One option is to ignore the calls to irrelevant mock functions. You can add a call of *_Ignore()-mocks at the start of your test.

If necessary, tests can be supported with helper functions in the file under test. For example it is possible to add a getter in order to obtain the internal instance of the struct that tracks the state of a state-machine of a module. This should however be kept to a minimum. If a function is not testable at all, it is better to rewrite the function than to try to add complicated tests for it.

### 5.2.6. Checklist for unit tests

This section aims to be a help for writing complete unit tests. It is an adaption of the checklist described in [MF14] with comments based on experience.

1. Unit tests MUST show that the module under test performs its intended action. For example if a module transforms values, then a test should show this mechanism in action.

2. Unit tests SHOULD show that the module under test does not perform any unintended side effects. This is not a strict requirement, as it is hard to prove. Generally, side effects should be omitted whenever possible in order to make the code clearer and in the end more testable. During development and execution of the unit tests special care should be taken in order to spot potential side effects.

3. Equivalence classes SHALL be created for every input of a module. An equivalence class describes which class of input values takes the same internal path inside the function. For example, when writing plausibility checks, all values that are plausible would be one group and the values that are not plausible would be another group. All values that are loaded by the module or are passed to the module when calling it are considered input.

4. Boundary values MUST be tested for every equivalence class. By testing the values at the limits of an equivalence class, it is made sure that the function is able to handle the outer limits. This is for many implementations a good heuristic.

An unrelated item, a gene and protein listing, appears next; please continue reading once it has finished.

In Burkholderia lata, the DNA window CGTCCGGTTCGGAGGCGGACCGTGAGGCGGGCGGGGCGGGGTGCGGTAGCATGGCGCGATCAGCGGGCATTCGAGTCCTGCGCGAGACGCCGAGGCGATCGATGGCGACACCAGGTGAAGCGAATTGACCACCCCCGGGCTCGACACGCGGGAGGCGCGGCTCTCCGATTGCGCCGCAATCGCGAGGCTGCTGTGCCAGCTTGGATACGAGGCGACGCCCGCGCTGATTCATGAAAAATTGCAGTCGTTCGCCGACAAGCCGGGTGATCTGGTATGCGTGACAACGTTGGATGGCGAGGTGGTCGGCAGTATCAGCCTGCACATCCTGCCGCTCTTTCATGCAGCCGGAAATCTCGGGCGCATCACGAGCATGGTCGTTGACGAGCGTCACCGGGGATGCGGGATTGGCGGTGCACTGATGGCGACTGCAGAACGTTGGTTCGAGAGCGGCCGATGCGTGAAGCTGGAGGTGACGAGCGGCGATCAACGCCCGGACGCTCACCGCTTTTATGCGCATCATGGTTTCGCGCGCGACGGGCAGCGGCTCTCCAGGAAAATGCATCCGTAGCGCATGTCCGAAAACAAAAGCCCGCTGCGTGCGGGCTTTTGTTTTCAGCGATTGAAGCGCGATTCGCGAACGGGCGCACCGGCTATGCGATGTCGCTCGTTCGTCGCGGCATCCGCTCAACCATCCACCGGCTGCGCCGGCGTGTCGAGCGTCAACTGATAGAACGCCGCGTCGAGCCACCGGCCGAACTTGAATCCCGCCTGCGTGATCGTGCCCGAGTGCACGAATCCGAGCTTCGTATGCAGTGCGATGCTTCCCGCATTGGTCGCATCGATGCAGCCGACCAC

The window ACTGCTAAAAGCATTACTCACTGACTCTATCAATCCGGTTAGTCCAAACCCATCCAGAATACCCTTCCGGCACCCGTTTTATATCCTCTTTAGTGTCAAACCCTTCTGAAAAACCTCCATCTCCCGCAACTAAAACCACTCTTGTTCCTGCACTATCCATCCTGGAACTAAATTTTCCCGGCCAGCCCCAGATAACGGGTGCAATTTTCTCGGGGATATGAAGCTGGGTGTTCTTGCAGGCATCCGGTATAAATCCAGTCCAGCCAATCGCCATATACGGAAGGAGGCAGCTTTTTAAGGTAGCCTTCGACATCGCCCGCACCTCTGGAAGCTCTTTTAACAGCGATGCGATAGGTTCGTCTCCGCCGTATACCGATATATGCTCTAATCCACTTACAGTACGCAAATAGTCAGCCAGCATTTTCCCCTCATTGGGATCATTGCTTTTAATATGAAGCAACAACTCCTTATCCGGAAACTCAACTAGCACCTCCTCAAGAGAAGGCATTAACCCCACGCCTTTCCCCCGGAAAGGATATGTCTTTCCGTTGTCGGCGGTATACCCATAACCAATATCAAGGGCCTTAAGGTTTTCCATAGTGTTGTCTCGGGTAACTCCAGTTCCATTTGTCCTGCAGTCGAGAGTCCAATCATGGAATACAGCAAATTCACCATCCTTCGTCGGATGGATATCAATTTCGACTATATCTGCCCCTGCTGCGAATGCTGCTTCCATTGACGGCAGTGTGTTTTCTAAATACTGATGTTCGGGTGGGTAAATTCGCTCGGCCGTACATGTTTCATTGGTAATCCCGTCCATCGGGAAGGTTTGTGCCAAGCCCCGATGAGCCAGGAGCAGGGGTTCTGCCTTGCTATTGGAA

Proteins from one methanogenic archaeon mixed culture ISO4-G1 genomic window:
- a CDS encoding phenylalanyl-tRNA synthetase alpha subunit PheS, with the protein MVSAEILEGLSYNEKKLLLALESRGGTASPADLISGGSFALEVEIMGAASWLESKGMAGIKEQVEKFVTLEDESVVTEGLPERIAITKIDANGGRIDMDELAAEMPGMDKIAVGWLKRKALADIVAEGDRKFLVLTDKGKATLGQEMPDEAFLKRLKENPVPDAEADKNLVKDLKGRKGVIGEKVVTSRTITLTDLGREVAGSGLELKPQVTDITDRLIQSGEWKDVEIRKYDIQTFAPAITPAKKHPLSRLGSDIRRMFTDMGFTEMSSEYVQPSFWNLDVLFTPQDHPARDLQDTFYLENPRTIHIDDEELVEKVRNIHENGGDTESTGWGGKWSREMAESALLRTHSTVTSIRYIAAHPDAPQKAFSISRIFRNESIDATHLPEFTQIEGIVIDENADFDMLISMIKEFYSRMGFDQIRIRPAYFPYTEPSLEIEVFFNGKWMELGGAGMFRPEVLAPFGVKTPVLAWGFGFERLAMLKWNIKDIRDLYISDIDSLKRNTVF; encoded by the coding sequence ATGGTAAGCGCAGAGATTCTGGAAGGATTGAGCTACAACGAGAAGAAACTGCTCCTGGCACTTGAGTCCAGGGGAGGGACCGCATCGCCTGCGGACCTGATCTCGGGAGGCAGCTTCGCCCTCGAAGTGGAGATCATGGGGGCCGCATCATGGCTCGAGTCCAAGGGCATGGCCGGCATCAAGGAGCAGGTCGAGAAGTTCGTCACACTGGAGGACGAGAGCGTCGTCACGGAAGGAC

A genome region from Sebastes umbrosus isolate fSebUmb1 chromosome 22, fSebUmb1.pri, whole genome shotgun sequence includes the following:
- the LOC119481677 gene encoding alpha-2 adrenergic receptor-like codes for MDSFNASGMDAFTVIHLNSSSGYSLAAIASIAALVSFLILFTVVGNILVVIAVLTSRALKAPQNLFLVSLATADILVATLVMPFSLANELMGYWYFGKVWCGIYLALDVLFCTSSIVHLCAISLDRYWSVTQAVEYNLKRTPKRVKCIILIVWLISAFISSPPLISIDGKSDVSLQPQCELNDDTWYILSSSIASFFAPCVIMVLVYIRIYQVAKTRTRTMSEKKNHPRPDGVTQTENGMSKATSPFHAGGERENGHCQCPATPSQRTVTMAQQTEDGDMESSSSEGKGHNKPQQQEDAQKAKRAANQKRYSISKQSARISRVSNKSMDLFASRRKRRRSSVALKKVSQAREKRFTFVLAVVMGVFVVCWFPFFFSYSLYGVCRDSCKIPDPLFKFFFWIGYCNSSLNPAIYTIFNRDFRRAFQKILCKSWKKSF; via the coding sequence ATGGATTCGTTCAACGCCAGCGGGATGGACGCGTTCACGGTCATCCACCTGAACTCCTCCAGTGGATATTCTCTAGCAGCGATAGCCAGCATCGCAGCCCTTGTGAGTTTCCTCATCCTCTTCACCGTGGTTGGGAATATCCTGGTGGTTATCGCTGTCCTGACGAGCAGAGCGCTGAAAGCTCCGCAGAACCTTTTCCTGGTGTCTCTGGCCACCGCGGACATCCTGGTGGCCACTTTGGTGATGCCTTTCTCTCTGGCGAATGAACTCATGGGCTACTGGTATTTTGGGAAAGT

5. The value Zero SHALL be tested as input value. This applies to both variables and pointers. Zero value is a good indicator for unveiling critical edge-cases such as a division by zero or access to a null-pointer.

6. Outputs SHALL be forced to their limits. By writing a test that forces the output values to their maximum values, it can be made sure that the function is able to handle them.

7. Outputs SHOULD be forced above their limits. Depending on the module and its implementation, it can be impossible to force the output values of the module beyond its limits. Otherwise, this should be tested.

8. The first and last element of a sequence SHALL be tested. Especially for arrays, the first and last element shall be checked. This can help to unveil off-by-one and out-of-bounds-access to arrays.

9. Sequences SHALL be tested with zero, one, two and maximum elements. If the module under test consumes a sequence such as an array, the cases where the array has zero, one, two and the maximum number of elements shall be tested.

10. The test SHOULD reach full branch and line-coverage. This is only a requirement for safety critical modules. However, it is helpful nevertheless for writing better code by avoiding untestable conditions.

## 5.3. Typical test failures

This part tries to sum up typical causes for failing unit tests.

### 5.3.1. Ceedling crash

Sometimes you will see a unit test failing locally with output similar to the following:

Test 'test_bal.c'
-----------------
ERROR: Ceedling Failed

ERROR: Shell command failed.
> Shell executed command:
[gcc call redacted, not relevant here]
> And exited with status: [1].

rake aborted!
ShellExecutionException: ShellExecutionException
ceedling:23:in '<main>'
Tasks: TOP => test:all
(See full trace by running task with --trace)


This happens most of the time on the first run after changing the branch. It seems to be an internal issue with how we are using ceedling, but is resolved by simply executing the task again (which will then work normally).

### 5.3.2. Missing coverage

On CI (or when computing the coverage locally), you can encounter error messages similar to this:

Could not find coverage results for ../../src/app/driver/io/io.c

[...]

There were files with no coverage results: aborting.


This means that new files have been introduced that are not covered by any unit test (this test can be even empty). In order to solve this you have two options:

1. add the offending file to :uncovered_ignore_list: in project.yml

2. add an (empty) test to the unit tests.

While the first option is quicker, it is preferred to use mainly the second option. This way we can have a good overview of the actual coverage of our code.

### 5.3.3. SEGFAULT of the test-runner

If the test-runner aborts an ceedling provides not much output this most of the time means that you have run into a segmentation fault. This happens when the code that is currently tested tries to access a register of the MCU directly. In a native build this register address lies outside of the program space and will thus be terminated by your operating system.

### 5.3.4. Linker issues and unknown symbols

In most other cases it will be a missing symbol during compilation or linking. Read the output closely and try to mock or add any symbols that are missing.

## 5.4. Using coverage reports